Ridley Scott and Russell Crowe must love the fact that their first collaboration since Gladiator couldn’t be less similar to the sword ’n’ sandal epic that revived the former’s A-list career and launched the latter’s. “They didn’t expect us to do this,” you can almost hear them chortling. Well, there are some similarities: in both films, Russell Crowe owns a vineyard, in both he’s called Max (sort of) and, uh, that’s it. A Good Year is an entirely different bottle of plonk: rosé rather than claret, if you want to stretch a metaphor.
But while it’s all well and good to see them together again, the material doesn’t prove a fit for either. Crowe’s not attempted comedy since the disastrous Mystery, Alaska and Scott’s only previous tussle with the genre was the uneven Matchstick Men (unless you count Hannibal). The problem’s not so much that A Good Year is a comedy per se; rather that it’s one of those very gentle, breezy little comedies — you know, the kind your mum likes to watch after the Sunday roast — which require a light touch, a feel for the flippant and, ideally, an undercurrent of self-knowing absurdity to make them truly appealing. None of this is evident in either Crowe’s performance or Scott’s direction. There’s a forced jauntiness, a sense of careful calculation whizzing away behind the comedy beats, from Crowe’s intense pratfalls as Max tries to escape a derelict swimming pool, to his plummy exclamations of “bollocks” at every available opportunity.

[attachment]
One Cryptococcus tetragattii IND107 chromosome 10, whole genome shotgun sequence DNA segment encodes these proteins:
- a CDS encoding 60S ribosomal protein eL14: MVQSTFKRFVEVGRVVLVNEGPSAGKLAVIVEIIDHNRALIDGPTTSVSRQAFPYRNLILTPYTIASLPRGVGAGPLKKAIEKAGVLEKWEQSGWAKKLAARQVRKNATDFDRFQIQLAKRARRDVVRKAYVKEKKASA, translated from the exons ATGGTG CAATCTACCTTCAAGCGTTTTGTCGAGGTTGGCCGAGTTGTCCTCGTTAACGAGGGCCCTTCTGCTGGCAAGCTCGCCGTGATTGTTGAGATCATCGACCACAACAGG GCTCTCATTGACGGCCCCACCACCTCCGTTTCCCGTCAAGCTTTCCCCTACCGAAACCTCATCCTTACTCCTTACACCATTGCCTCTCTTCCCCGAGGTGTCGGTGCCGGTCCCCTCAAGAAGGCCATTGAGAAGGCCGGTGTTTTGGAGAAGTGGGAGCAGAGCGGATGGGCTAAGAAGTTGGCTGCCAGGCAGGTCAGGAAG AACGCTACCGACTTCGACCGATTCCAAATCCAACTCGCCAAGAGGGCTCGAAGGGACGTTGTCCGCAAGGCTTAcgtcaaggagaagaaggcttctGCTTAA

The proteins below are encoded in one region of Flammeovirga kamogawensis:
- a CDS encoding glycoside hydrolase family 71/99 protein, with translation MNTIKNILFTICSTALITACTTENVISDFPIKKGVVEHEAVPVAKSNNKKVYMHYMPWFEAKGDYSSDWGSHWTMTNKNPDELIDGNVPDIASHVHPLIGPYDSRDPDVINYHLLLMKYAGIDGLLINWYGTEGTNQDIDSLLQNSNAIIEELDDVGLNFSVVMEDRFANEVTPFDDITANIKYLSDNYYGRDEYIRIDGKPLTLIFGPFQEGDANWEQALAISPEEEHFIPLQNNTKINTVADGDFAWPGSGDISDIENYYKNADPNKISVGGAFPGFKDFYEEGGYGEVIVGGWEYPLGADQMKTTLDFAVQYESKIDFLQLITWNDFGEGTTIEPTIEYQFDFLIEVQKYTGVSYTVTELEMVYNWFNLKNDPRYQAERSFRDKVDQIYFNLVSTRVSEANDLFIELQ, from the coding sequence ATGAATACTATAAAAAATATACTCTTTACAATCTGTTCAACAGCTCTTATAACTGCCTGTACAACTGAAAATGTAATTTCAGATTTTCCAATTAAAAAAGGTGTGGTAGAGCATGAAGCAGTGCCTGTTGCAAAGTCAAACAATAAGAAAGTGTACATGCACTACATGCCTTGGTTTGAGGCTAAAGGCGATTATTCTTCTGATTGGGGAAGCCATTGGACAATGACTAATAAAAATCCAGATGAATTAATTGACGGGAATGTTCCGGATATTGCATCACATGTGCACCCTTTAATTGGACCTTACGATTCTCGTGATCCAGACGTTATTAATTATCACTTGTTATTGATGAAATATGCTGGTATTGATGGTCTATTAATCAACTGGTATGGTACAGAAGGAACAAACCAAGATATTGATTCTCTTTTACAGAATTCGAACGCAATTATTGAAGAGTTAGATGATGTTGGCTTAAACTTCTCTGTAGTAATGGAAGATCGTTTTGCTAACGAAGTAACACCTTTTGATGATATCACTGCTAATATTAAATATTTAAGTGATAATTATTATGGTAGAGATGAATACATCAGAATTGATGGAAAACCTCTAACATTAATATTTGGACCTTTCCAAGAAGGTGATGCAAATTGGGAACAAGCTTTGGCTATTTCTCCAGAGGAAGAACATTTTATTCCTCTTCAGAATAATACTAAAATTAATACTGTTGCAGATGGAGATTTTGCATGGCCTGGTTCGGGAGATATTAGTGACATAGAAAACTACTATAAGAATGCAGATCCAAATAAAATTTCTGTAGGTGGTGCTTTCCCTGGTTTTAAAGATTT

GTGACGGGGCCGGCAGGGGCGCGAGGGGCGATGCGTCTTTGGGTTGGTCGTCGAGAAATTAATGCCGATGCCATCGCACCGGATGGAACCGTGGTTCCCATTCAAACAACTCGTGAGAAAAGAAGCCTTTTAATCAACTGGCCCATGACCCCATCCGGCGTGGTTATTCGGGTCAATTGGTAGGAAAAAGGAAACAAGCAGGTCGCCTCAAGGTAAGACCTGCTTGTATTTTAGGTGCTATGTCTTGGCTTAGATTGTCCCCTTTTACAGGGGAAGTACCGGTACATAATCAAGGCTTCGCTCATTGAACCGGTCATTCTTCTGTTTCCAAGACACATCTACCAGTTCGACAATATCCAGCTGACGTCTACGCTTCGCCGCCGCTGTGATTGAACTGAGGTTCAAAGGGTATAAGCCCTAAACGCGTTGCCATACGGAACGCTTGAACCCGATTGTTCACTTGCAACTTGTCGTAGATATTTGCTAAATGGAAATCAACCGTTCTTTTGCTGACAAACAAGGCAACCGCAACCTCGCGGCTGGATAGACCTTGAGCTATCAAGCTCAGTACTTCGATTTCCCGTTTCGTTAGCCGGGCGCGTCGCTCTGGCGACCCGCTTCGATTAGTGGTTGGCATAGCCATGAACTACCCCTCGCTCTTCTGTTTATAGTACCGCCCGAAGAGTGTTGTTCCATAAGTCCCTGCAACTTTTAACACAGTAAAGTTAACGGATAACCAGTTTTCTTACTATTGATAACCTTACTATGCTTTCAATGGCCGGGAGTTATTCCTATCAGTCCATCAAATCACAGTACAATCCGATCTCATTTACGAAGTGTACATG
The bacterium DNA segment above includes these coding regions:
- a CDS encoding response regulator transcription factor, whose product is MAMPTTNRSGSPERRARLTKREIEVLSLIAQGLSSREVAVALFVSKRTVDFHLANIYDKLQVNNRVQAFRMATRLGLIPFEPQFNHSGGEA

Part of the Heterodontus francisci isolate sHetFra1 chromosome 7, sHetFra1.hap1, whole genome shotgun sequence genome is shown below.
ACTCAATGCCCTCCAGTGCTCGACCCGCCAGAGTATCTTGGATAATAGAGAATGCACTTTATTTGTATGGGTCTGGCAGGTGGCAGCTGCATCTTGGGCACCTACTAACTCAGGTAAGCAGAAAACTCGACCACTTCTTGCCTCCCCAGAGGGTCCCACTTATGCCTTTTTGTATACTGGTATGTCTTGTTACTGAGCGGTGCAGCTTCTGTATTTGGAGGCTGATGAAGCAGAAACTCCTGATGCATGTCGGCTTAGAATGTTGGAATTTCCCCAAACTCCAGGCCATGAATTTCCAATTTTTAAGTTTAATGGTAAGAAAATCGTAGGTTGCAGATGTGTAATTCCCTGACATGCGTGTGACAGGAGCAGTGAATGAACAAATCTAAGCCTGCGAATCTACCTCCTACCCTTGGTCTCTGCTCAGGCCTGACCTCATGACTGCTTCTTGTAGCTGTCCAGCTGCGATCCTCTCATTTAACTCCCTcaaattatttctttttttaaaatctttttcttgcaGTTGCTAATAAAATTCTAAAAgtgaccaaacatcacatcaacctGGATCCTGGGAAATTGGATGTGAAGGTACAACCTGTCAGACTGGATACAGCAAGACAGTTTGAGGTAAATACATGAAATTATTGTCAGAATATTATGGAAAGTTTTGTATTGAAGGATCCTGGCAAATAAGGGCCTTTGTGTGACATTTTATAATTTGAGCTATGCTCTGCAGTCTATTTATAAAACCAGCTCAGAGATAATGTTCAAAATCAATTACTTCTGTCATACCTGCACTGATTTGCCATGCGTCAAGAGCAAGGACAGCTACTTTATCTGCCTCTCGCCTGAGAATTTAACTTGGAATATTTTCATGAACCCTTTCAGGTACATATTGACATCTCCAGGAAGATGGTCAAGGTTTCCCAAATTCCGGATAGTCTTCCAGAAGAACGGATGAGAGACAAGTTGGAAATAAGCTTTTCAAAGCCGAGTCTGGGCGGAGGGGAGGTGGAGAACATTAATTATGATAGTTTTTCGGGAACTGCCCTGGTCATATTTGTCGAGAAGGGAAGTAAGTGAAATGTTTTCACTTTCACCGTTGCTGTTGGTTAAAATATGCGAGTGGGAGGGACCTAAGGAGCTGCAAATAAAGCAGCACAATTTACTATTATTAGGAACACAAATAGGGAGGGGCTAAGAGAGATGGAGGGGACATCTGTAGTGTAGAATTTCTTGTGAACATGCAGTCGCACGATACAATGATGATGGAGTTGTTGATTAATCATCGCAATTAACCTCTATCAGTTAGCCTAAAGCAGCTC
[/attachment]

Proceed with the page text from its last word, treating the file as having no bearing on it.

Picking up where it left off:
Quite simply, Crowe and Scott are just too heavyweight. There is some novelty value in seeing Crowe squeezing his burly frame into the kind of role usually reserved for Hugh Grant or Colin Firth, but it soon wears off. The film does at least look great — who better than Scott to shoot the dusty villages and sun-snogged vistas of Bouche-du-Rhône? — and works best in its more sombre moments, as Max’s deeply buried, Freddie Highmore-shaped soul is exhumed via a series of oddly-timed flashbacks.
That A Good Year’s attempts at humour fall flat is also the fault of the script: there’s not a single good gag in here. Max’s smarmy quips, his rosbif-versus-frog sparring with shifty vintner Roussel (Didier Bourdon), the daffy maid who’s forever a breath away from squealing, “Ooh la la!”… It’s all rather flimsy, obvious stuff — these are cultural references that you need to blow the dust off. If you want a decent midlife-crisis wine comedy, stick with Sideways.